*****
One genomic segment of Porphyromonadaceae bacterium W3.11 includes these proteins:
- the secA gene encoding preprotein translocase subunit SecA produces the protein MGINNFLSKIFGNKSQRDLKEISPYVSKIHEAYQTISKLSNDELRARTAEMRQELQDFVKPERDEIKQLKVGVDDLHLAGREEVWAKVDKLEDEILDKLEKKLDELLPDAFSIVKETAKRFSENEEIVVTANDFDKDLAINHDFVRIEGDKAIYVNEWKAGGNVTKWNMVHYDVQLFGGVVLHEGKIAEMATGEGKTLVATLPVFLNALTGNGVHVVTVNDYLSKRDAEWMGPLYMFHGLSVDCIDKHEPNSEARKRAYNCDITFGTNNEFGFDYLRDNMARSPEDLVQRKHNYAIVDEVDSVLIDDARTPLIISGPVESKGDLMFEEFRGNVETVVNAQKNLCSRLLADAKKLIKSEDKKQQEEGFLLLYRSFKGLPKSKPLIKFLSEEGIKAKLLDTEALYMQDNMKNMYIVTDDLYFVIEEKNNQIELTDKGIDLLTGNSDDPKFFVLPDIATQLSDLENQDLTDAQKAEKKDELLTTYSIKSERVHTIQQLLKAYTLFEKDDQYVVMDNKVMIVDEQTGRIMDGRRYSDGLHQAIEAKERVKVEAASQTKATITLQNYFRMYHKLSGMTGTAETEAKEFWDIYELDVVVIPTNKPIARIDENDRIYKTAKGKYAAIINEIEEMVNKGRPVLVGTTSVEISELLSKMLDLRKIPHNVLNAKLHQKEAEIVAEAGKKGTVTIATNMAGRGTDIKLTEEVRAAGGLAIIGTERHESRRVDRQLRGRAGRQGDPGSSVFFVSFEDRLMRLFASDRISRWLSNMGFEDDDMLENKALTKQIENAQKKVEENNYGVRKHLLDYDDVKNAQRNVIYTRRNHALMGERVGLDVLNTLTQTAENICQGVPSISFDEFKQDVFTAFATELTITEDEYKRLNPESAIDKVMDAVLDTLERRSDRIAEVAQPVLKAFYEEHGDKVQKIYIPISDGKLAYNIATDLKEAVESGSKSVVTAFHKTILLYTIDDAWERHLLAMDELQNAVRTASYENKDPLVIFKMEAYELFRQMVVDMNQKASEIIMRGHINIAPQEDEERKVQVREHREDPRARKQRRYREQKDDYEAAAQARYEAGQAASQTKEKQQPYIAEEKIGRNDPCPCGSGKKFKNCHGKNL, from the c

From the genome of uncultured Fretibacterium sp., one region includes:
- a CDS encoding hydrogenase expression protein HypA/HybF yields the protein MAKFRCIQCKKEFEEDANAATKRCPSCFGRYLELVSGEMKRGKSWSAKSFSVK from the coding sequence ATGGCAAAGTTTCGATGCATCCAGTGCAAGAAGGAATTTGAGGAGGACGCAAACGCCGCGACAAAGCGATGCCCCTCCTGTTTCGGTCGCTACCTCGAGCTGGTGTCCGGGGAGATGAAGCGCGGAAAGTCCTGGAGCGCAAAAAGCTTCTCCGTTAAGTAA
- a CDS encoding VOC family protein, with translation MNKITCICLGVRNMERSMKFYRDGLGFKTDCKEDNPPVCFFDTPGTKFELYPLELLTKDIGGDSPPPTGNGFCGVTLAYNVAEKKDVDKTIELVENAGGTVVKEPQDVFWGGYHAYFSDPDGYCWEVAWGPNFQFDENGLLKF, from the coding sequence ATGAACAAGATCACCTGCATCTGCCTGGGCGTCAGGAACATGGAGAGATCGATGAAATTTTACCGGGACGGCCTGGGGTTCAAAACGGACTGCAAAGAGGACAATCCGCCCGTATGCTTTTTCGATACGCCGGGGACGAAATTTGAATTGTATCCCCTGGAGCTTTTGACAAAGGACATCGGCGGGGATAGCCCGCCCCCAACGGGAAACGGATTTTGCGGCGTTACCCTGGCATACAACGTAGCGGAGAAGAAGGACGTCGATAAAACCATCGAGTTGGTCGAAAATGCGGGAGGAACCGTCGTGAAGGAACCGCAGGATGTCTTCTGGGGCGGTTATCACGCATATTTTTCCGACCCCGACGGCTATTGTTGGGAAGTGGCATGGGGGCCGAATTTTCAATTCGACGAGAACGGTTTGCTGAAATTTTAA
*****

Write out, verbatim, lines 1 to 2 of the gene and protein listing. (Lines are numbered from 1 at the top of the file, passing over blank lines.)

One genomic segment of Porphyromonadaceae bacterium W3.11 includes these proteins:
- the secA gene encoding preprotein translocase subunit SecA produces the protein MGINNFLSKIFGNKSQRDLKEISPYVSKIHEAYQTISKLSNDELRARTAEMRQELQDFVKPERDEIKQLKVGVDDLHLAGREEVWAKVDKLEDEILDKLEKKLDELLPDAFSIVKETAKRFSENEEIVVTANDFDKDLAINHDFVRIEGDKAIYVNEWKAGGNVTKWNMVHYDVQLFGGVVLHEGKIAEMATGEGKTLVATLPVFLNALTGNGVHVVTVNDYLSKRDAEWMGPLYMFHGLSVDCIDKHEPNSEARKRAYNCDITFGTNNEFGFDYLRDNMARSPEDLVQRKHNYAIVDEVDSVLIDDARTPLIISGPVESKGDLMFEEFRGNVETVVNAQKNLCSRLLADAKKLIKSEDKKQQEEGFLLLYRSFKGLPKSKPLIKFLSEEGIKAKLLDTEALYMQDNMKNMYIVTDDLYFVIEEKNNQIELTDKGIDLLTGNSDDPKFFVLPDIATQLSDLENQDLTDAQKAEKKDELLTTYSIKSERVHTIQQLLKAYTLFEKDDQYVVMDNKVMIVDEQTGRIMDGRRYSDGLHQAIEAKERVKVEAASQTKATITLQNYFRMYHKLSGMTGTAETEAKEFWDIYELDVVVIPTNKPIARIDENDRIYKTAKGKYAAIINEIEEMVNKGRPVLVGTTSVEISELLSKMLDLRKIPHNVLNAKLHQKEAEIVAEAGKKGTVTIATNMAGRGTDIKLTEEVRAAGGLAIIGTERHESRRVDRQLRGRAGRQGDPGSSVFFVSFEDRLMRLFASDRISRWLSNMGFEDDDMLENKALTKQIENAQKKVEENNYGVRKHLLDYDDVKNAQRNVIYTRRNHALMGERVGLDVLNTLTQTAENICQGVPSISFDEFKQDVFTAFATELTITEDEYKRLNPESAIDKVMDAVLDTLERRSDRIAEVAQPVLKAFYEEHGDKVQKIYIPISDGKLAYNIATDLKEAVESGSKSVVTAFHKTILLYTIDDAWERHLLAMDELQNAVRTASYENKDPLVIFKMEAYELFRQMVVDMNQKASEIIMRGHINIAPQEDEERKVQVREHREDPRARKQRRYREQKDDYEAAAQARYEAGQAASQTKEKQQPYIAEEKIGRNDPCPCGSGKKFKNCHGKNL, from the c